I read a lot of articles online, but when I read an excerpt from Lisa Damour’s Untangled, I knew I wanted to read the rest of the book. I approached it cautiously. I’ve picked up so many parenting / therapy / self-help books and been disappointed in them. Sometimes these books irritate me by assuming things about me or my child that do not apply. Other times they accurately describe my problem, but then try to prescribe fixes for me that simply would not work in my house. Most often they simply have little new information to offer. I end up skimming through pages and pages to find a single idea that I can apply in my life. So I checked Damour’s book out of the library expecting to skim and glean some useful information. By the end of chapter two, I’d ordered a copy for myself because I want to be able to re-read it and write notes in the margins.

Right in the introduction Damour stated that she did not seek to be prescriptive, she just wanted to describe the natural emotional / intellectual development of teenage girls and let readers come to their own conclusions or solutions. (The same development happens in boys, but it manifests a bit differently and Damour chose to focus on teen girls.) She does offer suggestions here and there, but they’re almost always a list of “some have found this works” or “you might want to try this.” I can tell you the exact paragraph where I fell in love with Damour as a writer / psychologist / mother. She was describing a study that has been done about the correlation between teens doing well socially and academically and them eating dinner with their parents more than three times per week. I already knew about that study. I’ve read it. I’ve felt guilty about it and resolved to do better at making family dinner happen. Then I’ve watched the efforts fade away so I felt guilty again. After describing the study, Damour says this in a parenthetical:

Here are some questions I’m hoping further research will address. Must the meal be hot? Must it last more than ten minutes to achieve its magical benefits? And how often can I freak out about table manners and still have a positive influence on my daughters? Obviously, important work waits to be done.

At that moment I knew that Damour gets it. She understands that every thing we do for our kids, for our work, for or ourselves comes at the expense of some other good thing we could be doing. Time, energy, and willpower are limited resources and we all have to make choices about how to spend them. After that parenthetical I was very willing to read more of what she had to say. She didn’t disappoint.

The other reason I was afraid to read the book was because of where I was emotionally. I was in the middle of a grief I wasn’t sure I’d ever be able to get rid of. I was actively grieving the normal teenagerhoods that it seemed my kids would never be able to have because of their combinations of mental health and developmental issues. I was very afraid that this book would just make me cry because it would describe a teenage experience that was out of reach for my family. It did the opposite. This book shifted the way I think about my teens (the boys as well as the girl) and healed much of the grief I had been feeling.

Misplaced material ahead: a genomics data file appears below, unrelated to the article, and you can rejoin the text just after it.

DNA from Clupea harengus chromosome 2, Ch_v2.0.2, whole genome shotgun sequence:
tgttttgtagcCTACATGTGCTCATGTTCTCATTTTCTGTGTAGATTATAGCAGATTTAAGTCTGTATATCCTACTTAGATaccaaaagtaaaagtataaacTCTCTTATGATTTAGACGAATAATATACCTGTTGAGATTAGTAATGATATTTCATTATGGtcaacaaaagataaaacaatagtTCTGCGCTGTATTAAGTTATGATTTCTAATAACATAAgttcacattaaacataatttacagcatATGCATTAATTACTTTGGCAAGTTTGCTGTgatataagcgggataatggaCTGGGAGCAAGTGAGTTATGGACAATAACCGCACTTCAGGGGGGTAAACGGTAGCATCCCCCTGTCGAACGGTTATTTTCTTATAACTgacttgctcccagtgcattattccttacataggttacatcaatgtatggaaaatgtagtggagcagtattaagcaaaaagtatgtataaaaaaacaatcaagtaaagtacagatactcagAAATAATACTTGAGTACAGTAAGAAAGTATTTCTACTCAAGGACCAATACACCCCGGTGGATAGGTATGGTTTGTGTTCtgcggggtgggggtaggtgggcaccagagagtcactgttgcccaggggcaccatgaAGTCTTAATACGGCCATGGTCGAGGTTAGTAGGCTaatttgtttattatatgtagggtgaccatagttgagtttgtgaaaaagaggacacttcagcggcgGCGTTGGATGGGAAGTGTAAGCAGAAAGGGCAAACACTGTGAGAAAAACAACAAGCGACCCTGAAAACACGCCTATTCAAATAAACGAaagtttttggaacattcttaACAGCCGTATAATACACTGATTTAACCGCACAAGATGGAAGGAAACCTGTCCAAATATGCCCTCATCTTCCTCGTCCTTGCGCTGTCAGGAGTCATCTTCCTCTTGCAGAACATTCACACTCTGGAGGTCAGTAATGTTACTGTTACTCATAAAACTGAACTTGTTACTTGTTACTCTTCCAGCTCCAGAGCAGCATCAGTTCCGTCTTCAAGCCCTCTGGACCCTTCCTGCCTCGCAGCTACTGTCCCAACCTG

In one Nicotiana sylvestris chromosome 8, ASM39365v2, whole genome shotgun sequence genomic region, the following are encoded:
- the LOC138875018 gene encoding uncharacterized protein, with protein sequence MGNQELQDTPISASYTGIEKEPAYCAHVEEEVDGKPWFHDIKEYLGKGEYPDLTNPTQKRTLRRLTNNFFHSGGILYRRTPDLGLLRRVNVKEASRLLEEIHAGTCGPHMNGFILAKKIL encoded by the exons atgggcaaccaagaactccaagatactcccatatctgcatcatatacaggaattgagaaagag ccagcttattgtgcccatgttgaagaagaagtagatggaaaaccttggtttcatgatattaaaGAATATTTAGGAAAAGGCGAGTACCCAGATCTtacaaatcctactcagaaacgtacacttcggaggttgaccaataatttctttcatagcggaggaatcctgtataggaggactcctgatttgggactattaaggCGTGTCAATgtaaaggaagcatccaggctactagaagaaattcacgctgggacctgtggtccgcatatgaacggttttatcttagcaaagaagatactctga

Damour’s book describes specific developmental drives that happen in teenage brains. She talks about how those drives can manifest differently in different teens and different parent child relationships. Then at the end of each chapter she outlines some things to watch for which might indicate that your child has a problem which isn’t covered by “normal teenage development.” Reading Damour’s descriptions, I was finally able to see how much of my teen’s behaviors are actually normal rather than driven by their issues. It can be really hard to tell with teens because normal teenage behavior would be disordered behavior if done by an adult. Damour’s descriptions have finally provided me with the tool to sift through the things my teens do and say. Knowing which behaviors are normal means I am better able to sit back and let them learn through struggling instead of jumping to their rescue. I’m also able to look at which developmental drives are being interrupted or hampered by the mental health issues. I can see ways to help that I hadn’t seen before. All of this is subtle, but very significant.

I think Damour’s Untangled is going to be like Gift of Fear by Gavin DeBecker, a book that I recommend over and over again to people who are struggling. It certainly feels like a personal paradigm shift, like when I first read the article about The Power and Peril of Praising Your Kids. That article changed how I parented forever. I’m still absorbing information from Damour’s book and letting it settle into my brain. Yet, I’ve already been less stressed and anxious. I’ve changed small decisions every single day based on what I’ve learned. Instead of jumping in with concern (thus communicating that the experience is not normal and is an emergency) I’ve been able to stay back and express confidence that my kid can handle it. And they have. And everyone was happier and more confident for it.

So if you have a teenager, are going to have a teenager, or know teenagers you want to understand better, I recommend Lisa Damour’s Untangled.